ed said...

Anonymous 2, do you have some theory as to why these price increases will not be passed on to consumers in the long run (or even the medium run)?

Anonymous said...

Debt is going down but EBITDA has been going down at the same time. The relevant question is: "which exponential function is going down faster?"

It would be far more expositive to post the same charts but use the debt and interest coverage ratios: net debt / EBITDA and EBITDA / interest expense.

Saj Karsan said...

Hi Shlomi,

I got the data from the latest 10-Q, and adjusted for subsequent events (i.e. further pay-downs) as per the latest conference call

Hi Anon2,

You are right that food inflation is a problem. SuperValu has actually had to use cash flow that would otherwise have been used to pay down debt to buy inventory forward (ahead of price increases). I don't take the dismal view of the future that you do though, as I expect higher prices to lead to farmer's growing more, which should moderate prices. Here's an example.

Hi Anon3,

You're right, looking at that would be useful, but it's hard to sort out what a normalized EBIT is amid all these writedowns and cost reductions. Last quarter was a good one from an EBIT perspective if you add back the one-time expenses, however, with improvement in the year-over-year ratio.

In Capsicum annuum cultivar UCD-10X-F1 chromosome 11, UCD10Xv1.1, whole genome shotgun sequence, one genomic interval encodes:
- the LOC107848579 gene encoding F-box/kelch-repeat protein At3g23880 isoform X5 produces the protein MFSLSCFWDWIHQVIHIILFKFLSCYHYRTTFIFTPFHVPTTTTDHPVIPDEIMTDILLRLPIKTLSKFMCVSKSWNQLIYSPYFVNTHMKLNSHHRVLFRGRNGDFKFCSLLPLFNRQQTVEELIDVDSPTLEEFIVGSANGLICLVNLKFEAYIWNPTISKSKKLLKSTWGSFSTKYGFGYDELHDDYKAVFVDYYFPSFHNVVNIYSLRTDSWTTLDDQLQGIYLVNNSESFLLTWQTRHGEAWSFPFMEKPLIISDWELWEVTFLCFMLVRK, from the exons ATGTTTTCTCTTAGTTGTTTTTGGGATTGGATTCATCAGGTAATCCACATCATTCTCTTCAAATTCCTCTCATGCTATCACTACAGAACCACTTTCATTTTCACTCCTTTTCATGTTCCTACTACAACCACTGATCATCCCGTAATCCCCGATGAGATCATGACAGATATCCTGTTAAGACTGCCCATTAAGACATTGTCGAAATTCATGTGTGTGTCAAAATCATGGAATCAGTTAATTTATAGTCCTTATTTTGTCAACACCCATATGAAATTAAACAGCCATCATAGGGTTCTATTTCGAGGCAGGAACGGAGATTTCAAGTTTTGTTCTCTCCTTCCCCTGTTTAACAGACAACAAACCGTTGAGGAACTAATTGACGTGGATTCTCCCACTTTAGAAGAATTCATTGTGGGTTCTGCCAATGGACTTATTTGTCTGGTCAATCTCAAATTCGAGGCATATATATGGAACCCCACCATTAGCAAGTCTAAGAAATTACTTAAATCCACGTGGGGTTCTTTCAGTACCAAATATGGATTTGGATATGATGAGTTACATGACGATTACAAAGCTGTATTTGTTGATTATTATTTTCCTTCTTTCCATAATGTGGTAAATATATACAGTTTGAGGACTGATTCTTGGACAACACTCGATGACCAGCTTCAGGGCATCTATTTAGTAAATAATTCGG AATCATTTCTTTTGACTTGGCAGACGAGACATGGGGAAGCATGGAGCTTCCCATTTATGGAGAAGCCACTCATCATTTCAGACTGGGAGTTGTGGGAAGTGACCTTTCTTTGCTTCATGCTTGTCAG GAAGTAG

Anonymous said...

Thanks for bringing SVU to my attention... long forgotten stock.

Just getting my feet wet... but it seems absurd (given the excessive leverage) that they would be paying any dividend what-so-ever.

Great blog!

Anonymous said...

Good blog. In reference to an earlier post, the problem with wholesale food prices is not the farmer or lack or production capacity at the agricultural level, the problem is the link between the farm and the retail outlet. Control of the production and distribution of the food chain has been consolidated in half a dozen or so firms, who have been able to implement oligopoly pricing. Grocers can't fire their wholesalers or producers--there is no longer anywhere else to go. It will be hard to pass price wholesale increases to consumers in the gruesomely competitive retail grocery space.

Anonymous said...

"a bit of downside risk"? The downside here is zero... The performance of the company does not have to decline much from the current trend for the equity to get wiped out.

Anonymous said...

I think I hear Anon (Feb 29) laughing right now. Any updated commentary given recent developments?


Saj Karsan said...

Hi Anon,

Leverage is indeed dangerous! If the price cuts don't spur enough volume increase, this could be big trouble

Anonymous said...

Are you sticking with Supervalu after the recent bad news?

Saj Karsan said...

I am, but it's not for the feint of heart